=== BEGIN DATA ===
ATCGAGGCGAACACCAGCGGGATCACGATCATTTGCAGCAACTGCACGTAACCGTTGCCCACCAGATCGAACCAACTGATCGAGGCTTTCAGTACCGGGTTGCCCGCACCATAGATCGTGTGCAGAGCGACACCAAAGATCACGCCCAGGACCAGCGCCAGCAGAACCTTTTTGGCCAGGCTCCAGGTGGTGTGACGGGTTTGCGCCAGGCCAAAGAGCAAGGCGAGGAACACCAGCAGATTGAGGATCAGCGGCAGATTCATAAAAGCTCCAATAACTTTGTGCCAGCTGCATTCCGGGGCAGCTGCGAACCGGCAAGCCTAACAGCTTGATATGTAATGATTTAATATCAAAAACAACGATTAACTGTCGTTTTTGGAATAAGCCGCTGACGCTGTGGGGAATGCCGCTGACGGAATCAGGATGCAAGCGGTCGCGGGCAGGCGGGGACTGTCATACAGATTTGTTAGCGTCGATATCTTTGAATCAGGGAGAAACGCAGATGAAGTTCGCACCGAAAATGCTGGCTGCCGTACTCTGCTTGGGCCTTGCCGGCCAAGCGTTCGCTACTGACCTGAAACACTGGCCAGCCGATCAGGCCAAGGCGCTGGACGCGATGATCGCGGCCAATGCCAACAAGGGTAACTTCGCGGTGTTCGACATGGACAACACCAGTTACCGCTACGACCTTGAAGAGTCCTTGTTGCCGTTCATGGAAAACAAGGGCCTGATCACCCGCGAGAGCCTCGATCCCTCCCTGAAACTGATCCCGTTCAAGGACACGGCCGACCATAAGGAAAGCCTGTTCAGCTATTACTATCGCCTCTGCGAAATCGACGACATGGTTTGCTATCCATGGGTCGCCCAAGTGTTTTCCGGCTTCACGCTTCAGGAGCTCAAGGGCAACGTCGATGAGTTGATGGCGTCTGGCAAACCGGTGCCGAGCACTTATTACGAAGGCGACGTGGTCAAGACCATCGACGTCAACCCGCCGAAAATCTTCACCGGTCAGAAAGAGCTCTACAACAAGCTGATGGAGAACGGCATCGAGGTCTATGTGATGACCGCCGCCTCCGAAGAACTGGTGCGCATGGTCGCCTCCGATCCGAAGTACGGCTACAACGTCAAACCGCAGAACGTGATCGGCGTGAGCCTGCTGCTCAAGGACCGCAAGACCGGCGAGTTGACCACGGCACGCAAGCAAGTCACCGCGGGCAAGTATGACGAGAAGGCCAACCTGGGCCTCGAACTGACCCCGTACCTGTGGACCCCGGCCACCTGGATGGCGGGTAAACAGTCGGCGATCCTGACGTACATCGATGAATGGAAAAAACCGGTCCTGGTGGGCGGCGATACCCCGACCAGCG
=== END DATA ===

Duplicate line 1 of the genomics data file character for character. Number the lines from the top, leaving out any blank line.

ATCGAGGCGAACACCAGCGGGATCACGATCATTTGCAGCAACTGCACGTAACCGTTGCCCACCAGATCGAACCAACTGATCGAGGCTTTCAGTACCGGGTTGCCCGCACCATAGATCGTGTGCAGAGCGACACCAAAGATCACGCCCAGGACCAGCGCCAGCAGAACCTTTTTGGCCAGGCTCCAGGTGGTGTGACGGGTTTGCGCCAGGCCAAAGAGCAAGGCGAGGAACACCAGCAGATTGAGGATCAGCGGCAGATTCATAAAAGCTCCAATAACTTTGTGCCAGCTGCATTCCGGGGCAGCTGCGAACCGGCAAGCCTAACAGCTTGATATGTAATGATTTAATATCAAAAACAACGATTAACTGTCGTTTTTGGAATAAGCCGCTGACGCTGTGGGGAATGCCGCTGACGGAATCAGGATGCAAGCGGTCGCGGGCAGGCGGGGACTGTCATACAGATTTGTTAGCGTCGATATCTTTGAATCAGGGAGAAACGCAGATGAAGTTCGCACCGAAAATGCTGGCTGCCGTACTCTGCTTGGGCCTTGCCGGCCAAGCGTTCGCTACTGACCTGAAACACTGGCCAGCCGATCAGGCCAAGGCGCTGGACGCGATGATCGCGGCCAATGCCAACAAGGGTAACTTCGCGGTGTTCGACATGGACAACACCAGTTACCGCTACGACCTTGAAGAGTCCTTGTTGCCGTTCATGGAAAACAAGGGCCTGATCACCCGCGAGAGCCTCGATCCCTCCCTGAAACTGATCCCGTTCAAGGACACGGCCGACCATAAGGAAAGCCTGTTCAGCTATTACTATCGCCTCTGCGAAATCGACGACATGGTTTGCTATCCATGGGTCGCCCAAGTGTTTTCCGGCTTCACGCTTCAGGAGCTCAAGGGCAACGTCGATGAGTTGATGGCGTCTGGCAAACCGGTGCCGAGCACTTATTACGAAGGCGACGTGGTCAAGACCATCGACGTCAACCCGCCGAAAATCTTCACCGGTCAGAAAGAGCTCTACAACAAGCTGATGGAGAACGGCATCGAGGTCTATGTGATGACCGCCGCCTCCGAAGAACTGGTGCGCATGGTCGCCTCCGATCCGAAGTACGGCTACAACGTCAAACCGCAGAACGTGATCGGCGTGAGCCTGCTGCTCAAGGACCGCAAGACCGGCGAGTTGACCACGGCACGCAAGCAAGTCACCGCGGGCAAGTATGACGAGAAGGCCAACCTGGGCCTCGAACTGACCCCGTACCTGTGGACCCCGGCCACCTGGATGGCGGGTAAACAGTCGGCGATCCTGACGTACATCGATGAATGGAAAAAACCGGTCCTGGTGGGCGGCGATACCCCGACCAGCG